We know that making sure the majority of Players don't have issues with game play is a primary consideration. So, practically everything other than what was mentioned all of which revolve around the API.

Even when that is finished, there's no saying what that will entail for the client side of the API. It really depends on what their end goal is with the API, no doubt as a 'semi' supported action, the Mobile will have some priority, as it's 'technically' a Blizzard offering. The others, Addon related, and web related clients(sic) will need more extensive information on the chnges to implement them.

I don't recall how long the API was down last time, it seems at least two weeks. We're on week 2 as of today. So, the earlierst I'm expecting even a clue as to a "status" update is sometime before next week's update push, or garbage collection, maybe, Tuesday. As a developer, this is just part of development life. Taking one's time to ensure it works takes less time than cleaning up a mess on a failed dB update.

All this said, there's nothing worse than waiting for a response; apparently PR on this is lacking or even possibly a non-delegated responsibility. If patience is a virtue, we all need to be virtuous. I'm certain they are well aware of how important this is to all of us; although I really have no confirmation on that. ;-)

Last week is the most up to date response I've seen; or 5 days ago today, so I'm referring to the one here in these posts.
I'm actually impressed that this 'scaling' update has gone as smooth as it has. Only one 'major' issue that I've seen, and even that's not horrid, and I don't know if that's been handled; I think it was some dungeon or raid group issue being too hard.

So, patience is the byword, and with hope, Blizzard will deign to keep us updated on progress. Let's hope we hear from them soon.
How sad that the blizzard api is still down for the AH...manually scanning on a high pop server takes so long that tsm actually crashes o/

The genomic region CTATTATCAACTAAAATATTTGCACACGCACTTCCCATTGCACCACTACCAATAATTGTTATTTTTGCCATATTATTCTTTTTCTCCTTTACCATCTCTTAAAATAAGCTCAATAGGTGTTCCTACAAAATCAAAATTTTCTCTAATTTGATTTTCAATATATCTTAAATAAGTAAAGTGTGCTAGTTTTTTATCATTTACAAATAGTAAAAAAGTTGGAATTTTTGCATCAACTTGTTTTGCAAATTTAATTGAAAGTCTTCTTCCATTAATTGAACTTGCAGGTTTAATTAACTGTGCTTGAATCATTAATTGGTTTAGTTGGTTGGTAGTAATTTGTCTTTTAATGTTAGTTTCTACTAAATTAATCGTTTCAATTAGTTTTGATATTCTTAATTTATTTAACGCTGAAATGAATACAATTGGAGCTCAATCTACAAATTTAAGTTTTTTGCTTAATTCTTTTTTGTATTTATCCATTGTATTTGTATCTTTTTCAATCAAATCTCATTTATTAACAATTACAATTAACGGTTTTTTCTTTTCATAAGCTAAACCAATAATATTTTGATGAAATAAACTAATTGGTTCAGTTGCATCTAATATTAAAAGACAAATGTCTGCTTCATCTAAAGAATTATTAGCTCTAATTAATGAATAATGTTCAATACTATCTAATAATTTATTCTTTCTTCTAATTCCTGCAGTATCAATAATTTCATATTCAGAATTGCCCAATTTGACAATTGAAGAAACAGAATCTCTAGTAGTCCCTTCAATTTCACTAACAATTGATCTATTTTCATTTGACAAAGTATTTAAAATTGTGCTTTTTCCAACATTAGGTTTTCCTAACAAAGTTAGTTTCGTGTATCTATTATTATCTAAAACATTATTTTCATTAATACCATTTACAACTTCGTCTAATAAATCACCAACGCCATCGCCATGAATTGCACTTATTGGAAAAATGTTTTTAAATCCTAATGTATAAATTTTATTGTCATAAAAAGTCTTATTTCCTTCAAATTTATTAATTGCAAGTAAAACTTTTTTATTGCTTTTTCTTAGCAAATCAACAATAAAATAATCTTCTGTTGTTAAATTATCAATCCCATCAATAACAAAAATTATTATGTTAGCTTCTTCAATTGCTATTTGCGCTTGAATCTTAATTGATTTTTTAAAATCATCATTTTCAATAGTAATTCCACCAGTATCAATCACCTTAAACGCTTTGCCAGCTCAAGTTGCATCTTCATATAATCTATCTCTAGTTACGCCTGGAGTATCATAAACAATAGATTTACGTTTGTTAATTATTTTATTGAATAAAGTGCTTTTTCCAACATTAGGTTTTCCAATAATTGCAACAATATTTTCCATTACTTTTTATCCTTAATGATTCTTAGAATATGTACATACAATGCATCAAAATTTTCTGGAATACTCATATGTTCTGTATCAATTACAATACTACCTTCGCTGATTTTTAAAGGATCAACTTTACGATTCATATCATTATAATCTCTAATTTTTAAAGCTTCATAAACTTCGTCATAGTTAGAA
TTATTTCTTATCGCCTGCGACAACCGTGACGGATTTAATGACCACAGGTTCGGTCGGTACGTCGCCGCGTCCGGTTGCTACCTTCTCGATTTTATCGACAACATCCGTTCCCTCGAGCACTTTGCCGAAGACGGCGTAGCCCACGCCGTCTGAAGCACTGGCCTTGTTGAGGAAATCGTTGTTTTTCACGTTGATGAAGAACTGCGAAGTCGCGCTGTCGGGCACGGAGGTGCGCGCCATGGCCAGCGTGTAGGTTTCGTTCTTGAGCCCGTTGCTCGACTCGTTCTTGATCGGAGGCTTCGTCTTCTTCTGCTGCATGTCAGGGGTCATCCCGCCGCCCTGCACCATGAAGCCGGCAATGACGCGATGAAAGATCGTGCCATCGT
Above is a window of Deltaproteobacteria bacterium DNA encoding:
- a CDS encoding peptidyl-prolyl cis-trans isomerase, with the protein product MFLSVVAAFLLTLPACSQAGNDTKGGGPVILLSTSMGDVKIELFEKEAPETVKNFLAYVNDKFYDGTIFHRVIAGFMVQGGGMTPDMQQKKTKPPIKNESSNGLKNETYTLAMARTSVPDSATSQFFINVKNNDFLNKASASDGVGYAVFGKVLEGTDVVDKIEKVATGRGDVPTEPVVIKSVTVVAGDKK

What's up with this lack of communication though? Normally I get to gush about how awesome blizzard support etc is that they make it seem like we're valued customers :D unlike some other game developing companies..
Sure, these are forums and not GM-tickets, but you'd think they'd let us know?
ps: Thanks StalePeeps for explaining a bit :) Being a blonde idiot I don't get much further than 'this is the on button' when its computer related ;) so all I'm thinking is "why is it taking this long? how hard can it be? what's going on? D; "
01/24/2018 06:05 AMPosted by Domenica
"why is it taking this long? how hard can it be? what's going on? D; "

First I'd like to start, and end with:
Kudos to the development team and operators, with much appreciation. Please update us on progress, your time is truly appreciated!

Thanks for asking, although perhaps, for some, my explanation might be a bit tech oriented, I'll try to simplify my response and not get 'too' wordy.

So, you ask 3 questions, let me address "how hard can it be?" first. When it comes to difficulty, this has a moderate difficulty. It doesn't require anything that hasn't been done before; and with the exception of incorporating new things (iLevel, scaling), that just brings it from easy, to moderate. When people outside the development community use these 'new' things, we don't have to create all the references and calls to use or view the items (they're prepackaged tools); that's what will be created/is being created. Adding new objects and the methods to handle them is the most difficult as you have to ensure that the additions adhere to your naming conventions, no duplication and coding is perfect or perfected.

With so many objects, having a convention enables 'everyone' to find that name you gave it, so it can be used; creating new items means you have to strictly adhere to that naming convention, with no room for error in this process.

So, a low to moderate difficulty, just routine technical requirements that are tedious, and time consuming; machine are literal, a typo is a no-no and no different to a machine than a complete miss on doing it right, and of course the machine is also clueless to what went wrong; but, may complain and create an error! But, this is all routine, just time consuming, new objects and methods are added all the time.